Manicule: A punctuation symbol resembling a pointing hand. From Latin manicula, “little hand.” Also known as a printer’s fist, index, bishop’s fist, digit, mutton-fist, hand, hand director, pointer, and pointing hand.
Manicules (“indexes” here) from a book of type specimens published in San Francisco in 1887. Via Feuilleton.
Keith Houston, the author of the Shady Characters blog and of a new book, “Shady Characters: The Secret Life of Punctuation, Symbols & Other Typographical Marks,” wrote about the manicule in a recent post for the New Yorker’s Page-Turner blog:
In his 2005 essay “Towards a History of the Manicule,” Professor William H. Sherman—the sole historian of this idiosyncratic mark—wrote that, between at least the twelfth and eighteenth centuries, the manicule was possibly “the most common symbol produced both for and by readers in the margins of manuscripts and printed books.” First recorded in the “Domesday Book” of 1086, the manicule—taken from the Latinmaniculum, or “little hand”—was a mark that readers drew to call out points of interest. For the next several hundred years, scholars marked up the margins of their classical texts, law manuals, and notebooks with manicules drawn in a wide variety of styles. But, as was the case with many other marks, the arrival of printing in the fifteenth century triggered a crisis for the manicule: with printed versions of the symbol—and of other reference marks such as * and †—now available to writers, “authorized” notes began to spring up in the margins, encroaching upon the space once available to the reader. The printed ☞—sometimes called a “mutton fist” in Old English slang—overtook its handwritten counterpart, and was overtaken in turn by the numbered footnote. Today, the manicule is used only rarely in printed works, often to lend texts a vintage flavor, but it still appears on the returned-to-sender stamps of the United States Postal Service.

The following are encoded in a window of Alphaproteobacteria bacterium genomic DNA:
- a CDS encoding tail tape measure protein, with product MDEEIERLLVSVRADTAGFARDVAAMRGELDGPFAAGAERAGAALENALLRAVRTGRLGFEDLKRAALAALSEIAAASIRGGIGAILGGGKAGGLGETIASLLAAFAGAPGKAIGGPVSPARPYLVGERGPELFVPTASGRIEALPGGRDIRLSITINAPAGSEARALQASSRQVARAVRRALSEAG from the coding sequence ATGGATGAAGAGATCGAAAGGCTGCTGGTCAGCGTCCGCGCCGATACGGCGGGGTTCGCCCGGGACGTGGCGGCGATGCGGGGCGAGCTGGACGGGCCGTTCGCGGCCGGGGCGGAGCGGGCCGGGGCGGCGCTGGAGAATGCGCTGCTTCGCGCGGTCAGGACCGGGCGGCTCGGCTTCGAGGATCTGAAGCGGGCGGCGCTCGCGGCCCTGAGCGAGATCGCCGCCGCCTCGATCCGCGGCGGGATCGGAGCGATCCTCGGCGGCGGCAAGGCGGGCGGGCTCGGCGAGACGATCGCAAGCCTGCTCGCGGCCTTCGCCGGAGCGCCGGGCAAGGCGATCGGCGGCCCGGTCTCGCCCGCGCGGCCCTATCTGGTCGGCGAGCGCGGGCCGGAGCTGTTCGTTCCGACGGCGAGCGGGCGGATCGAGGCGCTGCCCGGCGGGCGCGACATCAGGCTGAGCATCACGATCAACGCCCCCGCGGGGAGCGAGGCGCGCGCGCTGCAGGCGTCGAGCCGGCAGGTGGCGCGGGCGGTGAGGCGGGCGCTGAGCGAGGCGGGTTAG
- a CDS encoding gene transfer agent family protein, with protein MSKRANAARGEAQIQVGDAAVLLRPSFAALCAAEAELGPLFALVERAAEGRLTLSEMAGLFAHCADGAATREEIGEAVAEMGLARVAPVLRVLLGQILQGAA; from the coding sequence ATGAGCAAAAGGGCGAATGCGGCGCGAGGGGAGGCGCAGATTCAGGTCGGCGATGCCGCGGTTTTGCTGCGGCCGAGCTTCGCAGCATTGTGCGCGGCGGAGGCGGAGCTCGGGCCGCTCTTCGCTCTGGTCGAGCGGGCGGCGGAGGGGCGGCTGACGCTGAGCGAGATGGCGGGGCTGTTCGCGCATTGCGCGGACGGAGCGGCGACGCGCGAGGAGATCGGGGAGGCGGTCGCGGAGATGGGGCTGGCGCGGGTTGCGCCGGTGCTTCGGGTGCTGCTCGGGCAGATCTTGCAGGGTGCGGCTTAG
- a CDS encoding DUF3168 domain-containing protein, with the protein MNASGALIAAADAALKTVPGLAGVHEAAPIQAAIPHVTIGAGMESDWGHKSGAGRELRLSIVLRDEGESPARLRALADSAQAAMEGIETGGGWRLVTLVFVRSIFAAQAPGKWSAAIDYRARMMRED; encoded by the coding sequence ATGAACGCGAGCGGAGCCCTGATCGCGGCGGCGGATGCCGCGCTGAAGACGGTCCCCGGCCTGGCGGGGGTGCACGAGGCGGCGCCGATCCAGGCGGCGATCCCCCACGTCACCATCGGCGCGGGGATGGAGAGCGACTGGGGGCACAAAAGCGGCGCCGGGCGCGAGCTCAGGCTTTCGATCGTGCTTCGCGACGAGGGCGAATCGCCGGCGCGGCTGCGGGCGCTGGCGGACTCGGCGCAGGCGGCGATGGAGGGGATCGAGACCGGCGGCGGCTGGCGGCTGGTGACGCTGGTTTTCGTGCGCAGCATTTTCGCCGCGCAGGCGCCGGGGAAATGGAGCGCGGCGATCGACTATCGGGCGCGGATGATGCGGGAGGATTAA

The manicule’s digital descendant is the pointing hand that appears your computer screen when you place your cursor over an web image or HTML link.
Read the rest of the Houston’s article to learn about the hashtag, ampersand, pilcrow, and diple. (I wrote about the hashtag—aka octothorpe—and the pilcrow in previous WotW posts.) And read a review of Shady Characters in the Visual Thesaurus.